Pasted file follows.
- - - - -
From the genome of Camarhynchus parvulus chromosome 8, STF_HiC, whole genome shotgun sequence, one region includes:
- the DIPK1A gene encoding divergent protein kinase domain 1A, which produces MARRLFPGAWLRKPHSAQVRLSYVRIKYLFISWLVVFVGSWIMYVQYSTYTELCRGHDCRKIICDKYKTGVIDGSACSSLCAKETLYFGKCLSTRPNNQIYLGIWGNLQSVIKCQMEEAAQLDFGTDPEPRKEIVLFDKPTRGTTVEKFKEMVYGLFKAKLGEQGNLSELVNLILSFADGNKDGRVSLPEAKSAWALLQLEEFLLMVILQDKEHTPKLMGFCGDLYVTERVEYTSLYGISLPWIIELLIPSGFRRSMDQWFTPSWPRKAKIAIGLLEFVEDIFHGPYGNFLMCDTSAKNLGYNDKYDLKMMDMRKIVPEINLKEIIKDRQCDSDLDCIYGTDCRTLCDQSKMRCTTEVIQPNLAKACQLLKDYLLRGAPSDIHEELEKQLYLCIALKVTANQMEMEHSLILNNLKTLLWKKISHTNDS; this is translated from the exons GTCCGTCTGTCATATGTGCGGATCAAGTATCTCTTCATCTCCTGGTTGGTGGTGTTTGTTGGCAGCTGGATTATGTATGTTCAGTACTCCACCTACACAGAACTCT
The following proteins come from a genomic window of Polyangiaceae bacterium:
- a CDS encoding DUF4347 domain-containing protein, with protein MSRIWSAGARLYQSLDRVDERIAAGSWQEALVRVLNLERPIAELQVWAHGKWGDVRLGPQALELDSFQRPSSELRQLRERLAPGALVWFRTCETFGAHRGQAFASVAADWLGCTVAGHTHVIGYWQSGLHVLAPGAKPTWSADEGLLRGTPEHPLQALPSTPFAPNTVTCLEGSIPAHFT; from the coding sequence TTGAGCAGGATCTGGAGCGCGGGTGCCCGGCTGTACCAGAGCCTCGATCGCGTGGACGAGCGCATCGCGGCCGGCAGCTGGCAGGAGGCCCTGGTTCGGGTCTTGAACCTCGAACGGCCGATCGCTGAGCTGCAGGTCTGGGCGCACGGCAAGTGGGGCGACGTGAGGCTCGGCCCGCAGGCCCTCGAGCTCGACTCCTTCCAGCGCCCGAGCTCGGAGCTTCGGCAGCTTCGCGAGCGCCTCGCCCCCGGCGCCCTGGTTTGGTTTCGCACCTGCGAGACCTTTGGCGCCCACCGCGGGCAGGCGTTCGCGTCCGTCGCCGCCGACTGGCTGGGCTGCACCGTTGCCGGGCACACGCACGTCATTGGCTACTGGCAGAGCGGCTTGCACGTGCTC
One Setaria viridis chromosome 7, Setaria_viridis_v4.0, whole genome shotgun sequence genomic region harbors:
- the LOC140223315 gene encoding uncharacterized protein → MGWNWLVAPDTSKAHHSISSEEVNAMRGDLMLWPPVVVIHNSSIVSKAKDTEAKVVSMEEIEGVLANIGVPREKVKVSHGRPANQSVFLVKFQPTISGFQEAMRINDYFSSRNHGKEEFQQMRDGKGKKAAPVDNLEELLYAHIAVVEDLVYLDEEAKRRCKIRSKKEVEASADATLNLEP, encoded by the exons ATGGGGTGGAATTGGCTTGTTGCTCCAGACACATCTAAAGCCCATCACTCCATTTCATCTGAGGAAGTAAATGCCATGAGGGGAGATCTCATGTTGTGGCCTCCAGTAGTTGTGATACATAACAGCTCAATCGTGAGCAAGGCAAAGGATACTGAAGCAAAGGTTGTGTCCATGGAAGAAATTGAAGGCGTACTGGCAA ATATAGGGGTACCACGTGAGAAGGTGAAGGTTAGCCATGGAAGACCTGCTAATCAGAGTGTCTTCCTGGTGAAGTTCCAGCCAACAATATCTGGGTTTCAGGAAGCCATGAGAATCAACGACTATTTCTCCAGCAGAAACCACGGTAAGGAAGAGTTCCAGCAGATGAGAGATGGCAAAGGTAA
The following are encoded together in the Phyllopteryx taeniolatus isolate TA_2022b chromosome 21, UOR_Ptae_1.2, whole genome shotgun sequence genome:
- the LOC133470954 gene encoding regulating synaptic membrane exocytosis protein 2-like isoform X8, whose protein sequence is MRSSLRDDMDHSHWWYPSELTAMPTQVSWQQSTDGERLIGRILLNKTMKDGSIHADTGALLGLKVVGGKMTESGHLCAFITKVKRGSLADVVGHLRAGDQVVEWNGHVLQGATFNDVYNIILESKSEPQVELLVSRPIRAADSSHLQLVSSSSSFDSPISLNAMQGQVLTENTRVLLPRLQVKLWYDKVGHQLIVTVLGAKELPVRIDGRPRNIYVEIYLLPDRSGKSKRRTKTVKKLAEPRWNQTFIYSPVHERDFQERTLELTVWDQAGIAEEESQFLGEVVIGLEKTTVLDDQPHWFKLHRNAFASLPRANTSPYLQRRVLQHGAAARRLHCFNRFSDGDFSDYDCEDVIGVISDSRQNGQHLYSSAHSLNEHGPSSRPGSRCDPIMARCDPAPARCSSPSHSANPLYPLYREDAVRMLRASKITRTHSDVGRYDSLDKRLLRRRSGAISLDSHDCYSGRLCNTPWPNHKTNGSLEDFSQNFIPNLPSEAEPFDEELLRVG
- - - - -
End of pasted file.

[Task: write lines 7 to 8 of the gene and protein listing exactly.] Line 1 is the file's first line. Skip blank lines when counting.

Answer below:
The following are encoded together in the Phyllopteryx taeniolatus isolate TA_2022b chromosome 21, UOR_Ptae_1.2, whole genome shotgun sequence genome:
- the LOC133470954 gene encoding regulating synaptic membrane exocytosis protein 2-like isoform X8, whose protein sequence is MRSSLRDDMDHSHWWYPSELTAMPTQVSWQQSTDGERLIGRILLNKTMKDGSIHADTGALLGLKVVGGKMTESGHLCAFITKVKRGSLADVVGHLRAGDQVVEWNGHVLQGATFNDVYNIILESKSEPQVELLVSRPIRAADSSHLQLVSSSSSFDSPISLNAMQGQVLTENTRVLLPRLQVKLWYDKVGHQLIVTVLGAKELPVRIDGRPRNIYVEIYLLPDRSGKSKRRTKTVKKLAEPRWNQTFIYSPVHERDFQERTLELTVWDQAGIAEEESQFLGEVVIGLEKTTVLDDQPHWFKLHRNAFASLPRANTSPYLQRRVLQHGAAARRLHCFNRFSDGDFSDYDCEDVIGVISDSRQNGQHLYSSAHSLNEHGPSSRPGSRCDPIMARCDPAPARCSSPSHSANPLYPLYREDAVRMLRASKITRTHSDVGRYDSLDKRLLRRRSGAISLDSHDCYSGRLCNTPWPNHKTNGSLEDFSQNFIPNLPSEAEPFDEELLRVG